— In some ways, the attacks of Sept. 11, 2001, were just too earth shattering to take in. And in the ensuing movies about the attacks, it was often small scenes and lines that stood out, whether they aimed straight at viewers' hearts or provided a small moment of levity.
'World Trade Center'
Nicolas Cage, as a police officer surviving the tower collapse, is finally wheeled into the hospital. His agonized wife, Maria Bello, has been frantically trying to get to him. When they’re allowed to see one another, Cage’s line, “You kept me alive,” coming near the end of an already emotionally charged movie, is the get-out-your-handkerchief moment.
'Reign Over Me'
Adam Sandler? As a mourning 9/11 widower? It’s probably what kept audiences away in droves: His fans didn’t want to see him in a 9/11-based drama and his non-fans didn’t want to see a 9/11-based drama with him in it. But Sandler shuffling around his empty apartment, locked away from humanity, lost in grief, is more moving than anyone expected.
'Man On Wire'
A moving, exciting documentary from 2008 about tightrope walker Philippe Petit. In 1974, Petit decided to walk on a wire between the Twin Towers. The archival photos of the actual event succeed in recalling a moment in history when the sight of the famous skyscrapers evoked hope and achievement.
Like so many other post-9/11 movies set in New York that never actually address the actual attacks, this briskly paced heist movie from Spike Lee is shot through with plenty of bitter, dark comedy informed by the event, specifically a scene where police interrogate a cantankerous young man in a turban who, exasperated, barks, “I’M A SIKH!”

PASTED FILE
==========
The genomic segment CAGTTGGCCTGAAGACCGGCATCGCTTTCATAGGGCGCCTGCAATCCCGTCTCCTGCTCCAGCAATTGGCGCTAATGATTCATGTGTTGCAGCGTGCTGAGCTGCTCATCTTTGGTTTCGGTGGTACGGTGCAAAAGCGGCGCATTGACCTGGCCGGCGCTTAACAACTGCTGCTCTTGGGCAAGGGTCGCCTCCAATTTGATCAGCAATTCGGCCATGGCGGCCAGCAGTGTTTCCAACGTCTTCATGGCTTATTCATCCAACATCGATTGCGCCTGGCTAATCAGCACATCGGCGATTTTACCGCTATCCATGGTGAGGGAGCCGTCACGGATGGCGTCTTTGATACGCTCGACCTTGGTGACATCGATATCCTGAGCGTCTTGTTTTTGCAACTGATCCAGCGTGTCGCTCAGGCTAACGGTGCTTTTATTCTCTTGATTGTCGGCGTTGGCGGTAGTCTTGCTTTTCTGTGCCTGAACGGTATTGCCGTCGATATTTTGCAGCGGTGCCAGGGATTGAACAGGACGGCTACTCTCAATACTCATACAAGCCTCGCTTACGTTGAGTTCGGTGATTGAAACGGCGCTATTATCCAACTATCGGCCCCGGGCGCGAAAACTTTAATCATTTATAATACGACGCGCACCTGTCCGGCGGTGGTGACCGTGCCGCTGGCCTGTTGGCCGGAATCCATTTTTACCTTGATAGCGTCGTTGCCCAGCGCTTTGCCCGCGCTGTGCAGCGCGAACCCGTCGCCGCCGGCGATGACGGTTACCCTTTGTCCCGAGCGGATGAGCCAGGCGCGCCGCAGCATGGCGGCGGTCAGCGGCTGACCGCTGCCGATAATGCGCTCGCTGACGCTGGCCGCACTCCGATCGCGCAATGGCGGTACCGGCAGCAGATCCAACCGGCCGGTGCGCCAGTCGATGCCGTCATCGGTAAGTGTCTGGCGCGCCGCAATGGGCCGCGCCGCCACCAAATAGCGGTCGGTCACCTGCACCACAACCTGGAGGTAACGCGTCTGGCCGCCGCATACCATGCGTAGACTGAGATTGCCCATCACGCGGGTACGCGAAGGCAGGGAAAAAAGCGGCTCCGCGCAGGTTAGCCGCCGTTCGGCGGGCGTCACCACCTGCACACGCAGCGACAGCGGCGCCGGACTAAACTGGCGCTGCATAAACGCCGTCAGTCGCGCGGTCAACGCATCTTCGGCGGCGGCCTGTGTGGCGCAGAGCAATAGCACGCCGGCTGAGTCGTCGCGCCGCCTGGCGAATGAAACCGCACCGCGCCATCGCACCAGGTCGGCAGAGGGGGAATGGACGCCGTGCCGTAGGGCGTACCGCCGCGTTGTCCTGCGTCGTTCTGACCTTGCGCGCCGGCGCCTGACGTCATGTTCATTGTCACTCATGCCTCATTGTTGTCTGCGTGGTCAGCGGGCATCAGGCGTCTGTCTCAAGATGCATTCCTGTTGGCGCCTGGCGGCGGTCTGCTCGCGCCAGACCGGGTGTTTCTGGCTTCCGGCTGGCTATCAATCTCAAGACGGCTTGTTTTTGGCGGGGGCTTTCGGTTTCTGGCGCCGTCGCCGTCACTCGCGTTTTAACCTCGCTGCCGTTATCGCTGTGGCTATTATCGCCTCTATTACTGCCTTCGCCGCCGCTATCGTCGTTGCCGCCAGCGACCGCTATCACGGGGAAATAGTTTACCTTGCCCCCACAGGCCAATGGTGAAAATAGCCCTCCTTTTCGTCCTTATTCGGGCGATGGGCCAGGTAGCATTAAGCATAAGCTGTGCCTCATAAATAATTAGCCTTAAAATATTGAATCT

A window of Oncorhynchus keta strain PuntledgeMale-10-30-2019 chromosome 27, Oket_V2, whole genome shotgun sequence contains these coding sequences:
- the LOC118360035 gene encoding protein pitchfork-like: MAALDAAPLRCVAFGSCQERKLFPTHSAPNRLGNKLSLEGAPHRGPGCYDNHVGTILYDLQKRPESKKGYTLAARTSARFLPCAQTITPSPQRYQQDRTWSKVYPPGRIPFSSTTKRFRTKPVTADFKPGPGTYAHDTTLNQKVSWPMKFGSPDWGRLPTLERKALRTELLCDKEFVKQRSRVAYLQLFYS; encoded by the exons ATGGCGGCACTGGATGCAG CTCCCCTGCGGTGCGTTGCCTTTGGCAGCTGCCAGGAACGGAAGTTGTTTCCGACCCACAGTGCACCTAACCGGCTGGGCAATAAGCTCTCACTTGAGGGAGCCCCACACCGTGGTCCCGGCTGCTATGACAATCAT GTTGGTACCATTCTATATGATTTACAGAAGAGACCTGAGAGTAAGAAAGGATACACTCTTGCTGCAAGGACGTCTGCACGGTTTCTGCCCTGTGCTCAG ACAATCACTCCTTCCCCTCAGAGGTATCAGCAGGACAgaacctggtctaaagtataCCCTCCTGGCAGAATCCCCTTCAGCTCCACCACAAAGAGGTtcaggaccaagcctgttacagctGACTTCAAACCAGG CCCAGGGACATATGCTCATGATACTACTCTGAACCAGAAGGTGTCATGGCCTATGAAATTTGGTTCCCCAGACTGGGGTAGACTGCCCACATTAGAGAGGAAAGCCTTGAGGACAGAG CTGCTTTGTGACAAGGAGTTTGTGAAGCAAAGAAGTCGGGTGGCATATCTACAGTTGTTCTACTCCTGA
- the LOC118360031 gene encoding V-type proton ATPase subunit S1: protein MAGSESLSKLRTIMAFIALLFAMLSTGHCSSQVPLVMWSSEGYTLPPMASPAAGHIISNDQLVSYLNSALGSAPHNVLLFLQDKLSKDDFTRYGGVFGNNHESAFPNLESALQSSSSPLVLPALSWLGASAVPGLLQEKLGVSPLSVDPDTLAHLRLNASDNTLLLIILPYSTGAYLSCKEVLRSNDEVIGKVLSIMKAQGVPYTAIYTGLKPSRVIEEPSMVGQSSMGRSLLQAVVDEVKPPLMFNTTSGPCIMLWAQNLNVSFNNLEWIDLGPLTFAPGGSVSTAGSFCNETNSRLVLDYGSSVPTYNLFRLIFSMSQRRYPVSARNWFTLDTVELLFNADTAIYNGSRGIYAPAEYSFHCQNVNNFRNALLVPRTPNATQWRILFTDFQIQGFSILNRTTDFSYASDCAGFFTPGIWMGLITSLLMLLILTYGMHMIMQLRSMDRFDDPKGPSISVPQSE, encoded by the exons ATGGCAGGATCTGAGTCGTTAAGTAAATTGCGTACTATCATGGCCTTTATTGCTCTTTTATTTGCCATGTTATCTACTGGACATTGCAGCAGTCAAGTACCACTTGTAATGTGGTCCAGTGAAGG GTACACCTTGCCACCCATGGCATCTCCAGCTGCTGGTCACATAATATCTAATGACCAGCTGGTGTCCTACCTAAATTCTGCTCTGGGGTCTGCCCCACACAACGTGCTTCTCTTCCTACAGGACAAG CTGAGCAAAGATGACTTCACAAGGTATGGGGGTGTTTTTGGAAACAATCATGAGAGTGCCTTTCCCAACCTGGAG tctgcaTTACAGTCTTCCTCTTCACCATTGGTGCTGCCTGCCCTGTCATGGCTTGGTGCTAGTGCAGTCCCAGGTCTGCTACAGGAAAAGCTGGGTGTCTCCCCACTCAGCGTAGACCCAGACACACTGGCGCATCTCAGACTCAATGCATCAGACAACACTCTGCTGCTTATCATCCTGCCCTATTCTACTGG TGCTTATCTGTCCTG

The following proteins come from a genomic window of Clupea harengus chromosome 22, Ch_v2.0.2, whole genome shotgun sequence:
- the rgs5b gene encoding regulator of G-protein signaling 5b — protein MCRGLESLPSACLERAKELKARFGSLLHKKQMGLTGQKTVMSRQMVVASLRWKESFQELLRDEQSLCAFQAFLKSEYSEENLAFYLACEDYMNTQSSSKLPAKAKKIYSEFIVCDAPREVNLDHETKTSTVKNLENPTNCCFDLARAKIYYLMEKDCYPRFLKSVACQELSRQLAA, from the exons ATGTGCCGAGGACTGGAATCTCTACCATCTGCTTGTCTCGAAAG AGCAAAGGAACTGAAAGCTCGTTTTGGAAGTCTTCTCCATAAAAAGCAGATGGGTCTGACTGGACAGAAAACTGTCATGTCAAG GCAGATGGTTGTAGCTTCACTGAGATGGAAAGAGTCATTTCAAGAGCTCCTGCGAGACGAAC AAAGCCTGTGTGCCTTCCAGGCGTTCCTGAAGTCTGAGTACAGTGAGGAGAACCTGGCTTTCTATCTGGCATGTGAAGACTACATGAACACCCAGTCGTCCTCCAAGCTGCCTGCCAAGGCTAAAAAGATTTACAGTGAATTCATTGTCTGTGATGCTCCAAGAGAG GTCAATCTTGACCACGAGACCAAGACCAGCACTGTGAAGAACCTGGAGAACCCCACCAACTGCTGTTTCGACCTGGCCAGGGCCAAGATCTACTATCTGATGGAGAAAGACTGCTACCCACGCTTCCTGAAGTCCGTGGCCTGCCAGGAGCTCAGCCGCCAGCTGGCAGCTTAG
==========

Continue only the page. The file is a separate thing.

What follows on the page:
You might think that the rousing “Let’s roll!” scene of this movie would be its takeway moment. But it's the final shot, providing a cockpit pilot’s point of view of the inescapable and rapidly approaching ground that sticks forever, erasing inspiration and replacing it with chilling horror.
In what is essentially a romantic drama about an emotionally wounded young woman (Emilie de Ravin) and her equally damaged boyfriend (Robert Pattinson), the World Trade Center attacks are employed as a twist ending meant to wring tears. For audiences not paying attention to subtle calendar cues placed throughout the movie, one scene serves as the “Gotcha!” moment: Pattinson stares out the window of his father’s office while the camera slowly pulls back to reveal that he is standing inside the WTC and in the path of what will, in moments, be an oncoming plane.
Call him manipulative, but Michael Moore knows how to pull news footage to make a point, especially when he employs footage of then-President George W. Bush on a golf course smoothly transitioning from grave warnings about terrorism to jokingly teeing off on the green: “We must stop the terror," Bush tells the cameras. "I call upon all nations to do everything they can to stop these terrorist killers. Thank you. Now watch this drive.”